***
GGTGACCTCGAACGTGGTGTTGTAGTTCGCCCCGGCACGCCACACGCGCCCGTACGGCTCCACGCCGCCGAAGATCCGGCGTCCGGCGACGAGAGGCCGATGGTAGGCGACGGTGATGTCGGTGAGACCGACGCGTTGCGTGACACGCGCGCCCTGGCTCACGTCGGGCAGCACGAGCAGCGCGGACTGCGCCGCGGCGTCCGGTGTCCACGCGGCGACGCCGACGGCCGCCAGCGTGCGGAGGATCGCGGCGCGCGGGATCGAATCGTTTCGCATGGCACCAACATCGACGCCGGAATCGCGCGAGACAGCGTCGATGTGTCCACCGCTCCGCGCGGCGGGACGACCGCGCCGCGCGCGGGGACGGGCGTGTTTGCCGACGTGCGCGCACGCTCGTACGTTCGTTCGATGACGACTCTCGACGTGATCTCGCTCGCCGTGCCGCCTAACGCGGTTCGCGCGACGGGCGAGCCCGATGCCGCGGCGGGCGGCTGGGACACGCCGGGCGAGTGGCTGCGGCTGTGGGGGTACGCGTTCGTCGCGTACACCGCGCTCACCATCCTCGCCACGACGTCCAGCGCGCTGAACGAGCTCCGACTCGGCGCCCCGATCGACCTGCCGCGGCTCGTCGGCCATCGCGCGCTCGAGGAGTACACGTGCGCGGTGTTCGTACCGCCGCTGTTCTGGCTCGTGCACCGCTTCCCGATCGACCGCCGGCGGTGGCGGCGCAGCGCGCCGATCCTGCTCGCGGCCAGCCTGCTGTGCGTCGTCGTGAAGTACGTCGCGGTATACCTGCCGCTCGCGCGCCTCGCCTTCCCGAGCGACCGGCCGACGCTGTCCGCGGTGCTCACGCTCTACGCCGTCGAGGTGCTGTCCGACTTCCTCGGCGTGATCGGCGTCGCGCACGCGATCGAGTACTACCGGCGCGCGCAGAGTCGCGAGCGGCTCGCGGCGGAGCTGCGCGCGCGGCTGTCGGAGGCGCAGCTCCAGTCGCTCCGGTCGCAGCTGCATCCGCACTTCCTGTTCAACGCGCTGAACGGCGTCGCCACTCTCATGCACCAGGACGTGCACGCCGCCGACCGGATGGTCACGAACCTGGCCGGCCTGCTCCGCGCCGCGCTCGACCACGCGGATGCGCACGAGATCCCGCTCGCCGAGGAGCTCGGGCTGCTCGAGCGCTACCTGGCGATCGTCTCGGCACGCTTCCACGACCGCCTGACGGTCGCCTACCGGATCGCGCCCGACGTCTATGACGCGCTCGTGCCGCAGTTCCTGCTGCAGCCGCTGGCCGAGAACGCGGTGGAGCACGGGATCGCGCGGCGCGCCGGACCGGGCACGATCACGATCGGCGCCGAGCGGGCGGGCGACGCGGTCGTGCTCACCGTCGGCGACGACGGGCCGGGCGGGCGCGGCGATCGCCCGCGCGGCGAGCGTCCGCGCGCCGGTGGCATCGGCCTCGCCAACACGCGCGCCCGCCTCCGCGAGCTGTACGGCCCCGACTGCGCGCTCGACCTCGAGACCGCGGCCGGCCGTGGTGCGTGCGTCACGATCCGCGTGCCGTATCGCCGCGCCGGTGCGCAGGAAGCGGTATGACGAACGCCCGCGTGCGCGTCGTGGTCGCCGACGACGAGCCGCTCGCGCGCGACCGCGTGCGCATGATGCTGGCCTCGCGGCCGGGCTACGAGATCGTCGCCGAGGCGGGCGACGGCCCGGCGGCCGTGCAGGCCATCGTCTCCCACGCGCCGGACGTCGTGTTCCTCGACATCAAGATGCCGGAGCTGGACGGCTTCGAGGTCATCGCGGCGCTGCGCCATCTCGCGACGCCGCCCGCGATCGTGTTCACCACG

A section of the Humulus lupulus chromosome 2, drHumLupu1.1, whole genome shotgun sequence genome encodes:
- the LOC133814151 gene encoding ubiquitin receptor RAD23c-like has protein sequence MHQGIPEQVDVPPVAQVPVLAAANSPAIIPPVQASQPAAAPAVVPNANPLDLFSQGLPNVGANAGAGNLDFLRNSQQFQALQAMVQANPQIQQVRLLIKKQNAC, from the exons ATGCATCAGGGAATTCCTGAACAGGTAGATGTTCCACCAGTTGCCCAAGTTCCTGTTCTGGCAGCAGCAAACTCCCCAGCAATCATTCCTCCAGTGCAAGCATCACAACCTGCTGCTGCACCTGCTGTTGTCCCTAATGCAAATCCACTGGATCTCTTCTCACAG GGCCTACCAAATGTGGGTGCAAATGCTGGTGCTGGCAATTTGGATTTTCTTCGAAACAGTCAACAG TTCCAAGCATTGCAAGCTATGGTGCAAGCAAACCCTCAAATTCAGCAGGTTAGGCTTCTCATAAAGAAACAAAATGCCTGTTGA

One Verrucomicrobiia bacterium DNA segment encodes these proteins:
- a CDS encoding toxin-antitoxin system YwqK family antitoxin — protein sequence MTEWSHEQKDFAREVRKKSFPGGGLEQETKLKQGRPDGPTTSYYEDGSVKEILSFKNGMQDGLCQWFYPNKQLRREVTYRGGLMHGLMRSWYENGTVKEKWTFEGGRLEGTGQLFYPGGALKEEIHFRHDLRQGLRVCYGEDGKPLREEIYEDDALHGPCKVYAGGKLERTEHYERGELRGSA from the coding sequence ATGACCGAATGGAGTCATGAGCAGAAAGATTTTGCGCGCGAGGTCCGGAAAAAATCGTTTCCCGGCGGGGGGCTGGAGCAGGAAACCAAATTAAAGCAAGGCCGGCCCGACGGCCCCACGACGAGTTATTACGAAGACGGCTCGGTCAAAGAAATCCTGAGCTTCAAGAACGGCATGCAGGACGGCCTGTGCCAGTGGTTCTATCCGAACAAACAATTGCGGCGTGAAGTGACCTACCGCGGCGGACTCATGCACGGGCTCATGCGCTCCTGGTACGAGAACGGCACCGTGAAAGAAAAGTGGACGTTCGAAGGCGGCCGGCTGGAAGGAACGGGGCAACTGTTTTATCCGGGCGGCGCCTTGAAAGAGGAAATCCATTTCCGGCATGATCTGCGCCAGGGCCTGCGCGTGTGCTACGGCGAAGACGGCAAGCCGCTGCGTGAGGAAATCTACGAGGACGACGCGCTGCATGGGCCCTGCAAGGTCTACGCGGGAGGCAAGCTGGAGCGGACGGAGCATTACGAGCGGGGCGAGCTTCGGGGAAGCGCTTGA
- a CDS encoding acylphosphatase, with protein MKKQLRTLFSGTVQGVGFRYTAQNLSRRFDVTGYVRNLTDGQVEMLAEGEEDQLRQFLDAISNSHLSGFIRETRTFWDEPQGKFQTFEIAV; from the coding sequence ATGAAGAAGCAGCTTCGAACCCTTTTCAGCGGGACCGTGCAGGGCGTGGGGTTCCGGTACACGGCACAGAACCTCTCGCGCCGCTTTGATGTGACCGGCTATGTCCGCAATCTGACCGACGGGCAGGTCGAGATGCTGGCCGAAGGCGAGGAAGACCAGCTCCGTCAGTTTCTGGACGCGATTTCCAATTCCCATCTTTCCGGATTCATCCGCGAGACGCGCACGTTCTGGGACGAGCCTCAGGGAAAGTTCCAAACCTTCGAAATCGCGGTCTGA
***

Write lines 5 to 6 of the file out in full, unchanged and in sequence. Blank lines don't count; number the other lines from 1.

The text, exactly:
- a CDS encoding toxin-antitoxin system YwqK family antitoxin — protein sequence MTEWSHEQKDFAREVRKKSFPGGGLEQETKLKQGRPDGPTTSYYEDGSVKEILSFKNGMQDGLCQWFYPNKQLRREVTYRGGLMHGLMRSWYENGTVKEKWTFEGGRLEGTGQLFYPGGALKEEIHFRHDLRQGLRVCYGEDGKPLREEIYEDDALHGPCKVYAGGKLERTEHYERGELRGSA from the coding sequence ATGACCGAATGGAGTCATGAGCAGAAAGATTTTGCGCGCGAGGTCCGGAAAAAATCGTTTCCCGGCGGGGGGCTGGAGCAGGAAACCAAATTAAAGCAAGGCCGGCCCGACGGCCCCACGACGAGTTATTACGAAGACGGCTCGGTCAAAGAAATCCTGAGCTTCAAGAACGGCATGCAGGACGGCCTGTGCCAGTGGTTCTATCCGAACAAACAATTGCGGCGTGAAGTGACCTACCGCGGCGGACTCATGCACGGGCTCATGCGCTCCTGGTACGAGAACGGCACCGTGAAAGAAAAGTGGACGTTCGAAGGCGGCCGGCTGGAAGGAACGGGGCAACTGTTTTATCCGGGCGGCGCCTTGAAAGAGGAAATCCATTTCCGGCATGATCTGCGCCAGGGCCTGCGCGTGTGCTACGGCGAAGACGGCAAGCCGCTGCGTGAGGAAATCTACGAGGACGACGCGCTGCATGGGCCCTGCAAGGTCTACGCGGGAGGCAAGCTGGAGCGGACGGAGCATTACGAGCGGGGCGAGCTTCGGGGAAGCGCTTGA
- a CDS encoding acylphosphatase, with protein MKKQLRTLFSGTVQGVGFRYTAQNLSRRFDVTGYVRNLTDGQVEMLAEGEEDQLRQFLDAISNSHLSGFIRETRTFWDEPQGKFQTFEIAV; from the coding sequence ATGAAGAAGCAGCTTCGAACCCTTTTCAGCGGGACCGTGCAGGGCGTGGGGTTCCGGTACACGGCACAGAACCTCTCGCGCCGCTTTGATGTGACCGGCTATGTCCGCAATCTGACCGACGGGCAGGTCGAGATGCTGGCCGAAGGCGAGGAAGACCAGCTCCGTCAGTTTCTGGACGCGATTTCCAATTCCCATCTTTCCGGATTCATCCGCGAGACGCGCACGTTCTGGGACGAGCCTCAGGGAAAGTTCCAAACCTTCGAAATCGCGGTCTGA